A little while ago someone found my blog by trying to look for writing routines for full-time workers. I’m going to assume they were bummed out by my post on day jobs and how a full time one isn’t such a great idea.
I still have the same opinion about writers and day jobs, however, I’ve had to return to the dreaded day job for a little while (oh, the thrill of temping!) and I’m feeling your pain. I thought I could share a few little tricks that I’m trying during my current contract that might help others that work full-time and write on the side.
1. Set up a routine and guard it with your life
I loathe early mornings. So when I’m working, I write in my lunch break or after work. My current contract is insanely busy and exhausting, so I have to write after work. I’ve set up a little routine for myself. I do some exercise, have a hot shower, drink two coffees, eat dinner and write until my eyes feel like they’re falling out of their sockets (which is about one to two hours).
So, when can you block out half an hour or more? Can you handwrite at a coffee shop in your lunch break? Or could you stay back at work and write for an hour before you leave the office? Or are you one of these disturbingly-happy morning people than can get up at five in the morning to write before work?
Figure out when and where you are going to write and stick to it. If you let people disrupt that small window of writing time there better be a good reason, like the sky falling or circus lions have entered the building and are mauling your work mates. I know you can’t totally ignore people and you shouldn’t, but surely you can afford at least twenty minutes a day to work on your novel?
2. Do something everyday
I feel more myself when I can write for a few hours a day but when I’m working, this just doesn’t happen. My brain is crammed with work politics and to-do lists that I don’t even care about and I’m exhausted from sitting at a computer all day. I’d love to write two-thousand words or so a night but it’s a tough ask.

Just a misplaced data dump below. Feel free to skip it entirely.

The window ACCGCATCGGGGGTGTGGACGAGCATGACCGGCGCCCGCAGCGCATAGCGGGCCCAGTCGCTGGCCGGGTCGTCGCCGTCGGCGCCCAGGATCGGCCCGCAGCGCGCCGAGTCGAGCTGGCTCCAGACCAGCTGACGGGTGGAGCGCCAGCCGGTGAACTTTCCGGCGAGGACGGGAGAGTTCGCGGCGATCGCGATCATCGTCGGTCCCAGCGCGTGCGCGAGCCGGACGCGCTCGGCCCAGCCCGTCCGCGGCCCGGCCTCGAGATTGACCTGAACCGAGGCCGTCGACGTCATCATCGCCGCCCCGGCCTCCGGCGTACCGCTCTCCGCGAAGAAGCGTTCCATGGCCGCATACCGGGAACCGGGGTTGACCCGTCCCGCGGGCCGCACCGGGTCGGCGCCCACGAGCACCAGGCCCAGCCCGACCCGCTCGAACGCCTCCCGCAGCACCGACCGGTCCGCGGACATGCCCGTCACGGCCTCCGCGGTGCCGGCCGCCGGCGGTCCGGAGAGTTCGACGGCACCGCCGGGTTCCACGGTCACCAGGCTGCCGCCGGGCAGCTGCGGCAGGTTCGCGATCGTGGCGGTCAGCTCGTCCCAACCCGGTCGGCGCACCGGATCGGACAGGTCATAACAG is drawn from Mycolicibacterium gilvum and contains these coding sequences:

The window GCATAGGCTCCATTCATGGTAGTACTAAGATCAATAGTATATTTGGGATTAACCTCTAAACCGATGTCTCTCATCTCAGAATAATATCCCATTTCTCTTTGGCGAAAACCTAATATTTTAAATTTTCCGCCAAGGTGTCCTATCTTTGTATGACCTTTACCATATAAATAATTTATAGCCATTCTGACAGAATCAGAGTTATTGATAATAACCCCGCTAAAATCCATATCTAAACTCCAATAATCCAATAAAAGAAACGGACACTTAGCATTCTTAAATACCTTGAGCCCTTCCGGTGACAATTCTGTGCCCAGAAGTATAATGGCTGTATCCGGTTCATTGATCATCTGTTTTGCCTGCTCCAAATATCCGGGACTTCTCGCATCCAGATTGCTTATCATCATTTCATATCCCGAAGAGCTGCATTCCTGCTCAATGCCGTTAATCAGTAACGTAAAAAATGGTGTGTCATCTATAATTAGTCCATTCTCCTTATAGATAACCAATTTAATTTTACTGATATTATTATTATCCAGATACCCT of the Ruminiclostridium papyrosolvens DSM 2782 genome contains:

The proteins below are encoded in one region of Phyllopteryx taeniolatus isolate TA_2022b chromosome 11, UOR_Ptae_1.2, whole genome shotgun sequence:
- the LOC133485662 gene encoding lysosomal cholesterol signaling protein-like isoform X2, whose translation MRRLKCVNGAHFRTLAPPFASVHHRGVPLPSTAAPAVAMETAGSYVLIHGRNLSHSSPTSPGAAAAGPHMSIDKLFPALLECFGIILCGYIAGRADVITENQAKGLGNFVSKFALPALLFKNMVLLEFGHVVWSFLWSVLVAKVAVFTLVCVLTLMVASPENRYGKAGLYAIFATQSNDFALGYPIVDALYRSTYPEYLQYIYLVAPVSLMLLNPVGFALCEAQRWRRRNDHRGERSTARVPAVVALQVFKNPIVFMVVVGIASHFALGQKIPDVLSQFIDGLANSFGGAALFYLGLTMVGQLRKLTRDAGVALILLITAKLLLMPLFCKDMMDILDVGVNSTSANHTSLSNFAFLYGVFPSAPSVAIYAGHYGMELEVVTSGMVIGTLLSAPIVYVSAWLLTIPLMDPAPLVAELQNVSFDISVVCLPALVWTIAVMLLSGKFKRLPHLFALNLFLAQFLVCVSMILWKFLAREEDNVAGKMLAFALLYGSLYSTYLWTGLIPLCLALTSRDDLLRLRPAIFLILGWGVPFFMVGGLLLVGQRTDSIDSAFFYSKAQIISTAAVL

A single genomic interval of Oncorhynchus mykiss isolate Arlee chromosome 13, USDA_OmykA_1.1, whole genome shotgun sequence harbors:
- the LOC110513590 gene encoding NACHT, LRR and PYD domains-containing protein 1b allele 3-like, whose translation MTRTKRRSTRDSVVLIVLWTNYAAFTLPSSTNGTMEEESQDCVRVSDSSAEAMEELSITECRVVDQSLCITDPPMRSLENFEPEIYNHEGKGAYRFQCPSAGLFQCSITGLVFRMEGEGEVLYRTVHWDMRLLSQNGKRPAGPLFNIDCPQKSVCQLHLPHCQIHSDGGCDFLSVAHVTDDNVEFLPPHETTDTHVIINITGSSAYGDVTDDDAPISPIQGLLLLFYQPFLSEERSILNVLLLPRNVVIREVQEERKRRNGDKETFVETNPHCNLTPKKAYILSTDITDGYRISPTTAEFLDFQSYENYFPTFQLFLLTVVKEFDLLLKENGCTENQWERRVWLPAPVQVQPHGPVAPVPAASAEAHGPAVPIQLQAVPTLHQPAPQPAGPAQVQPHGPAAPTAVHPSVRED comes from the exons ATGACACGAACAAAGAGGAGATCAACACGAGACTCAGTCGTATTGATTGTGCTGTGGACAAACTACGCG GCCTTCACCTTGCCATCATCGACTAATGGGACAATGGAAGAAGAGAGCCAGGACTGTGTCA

I have to do something though, no matter how small so I’m making progress everyday. If you’re working full-time, there is only one way to keep your story fresh in your mind and that’s to work on it everyday. Even if you only re-read a chapter that you wanted to edit and make notes, or write four hundred words, or dot point what happens in the next chapter, you are still working on your story. You’re still making progress.
3. Have a goal to work towards
When I take on a contract, I set out a writing goal according to how long I am working for. I’ve already talked about how ambitious (and perhaps, stupid) my goals are but at least I know where I’m going. My current contract is long enough that I’ve planned to finish a spew-draft of my sequel to Blood Sun. I wouldn’t be able to edit while working in this position, but I believe I can churn out a disfigured and holey first draft to work from later in the year.
Failing all of this, you might want to read Margo Lanagan’s post over on Justine Larbalestier’s blog about time off from writing and day jobs. It made me feel so much better. If anyone has a tip they could add, please leave a comment and help the poor, time-starved writers.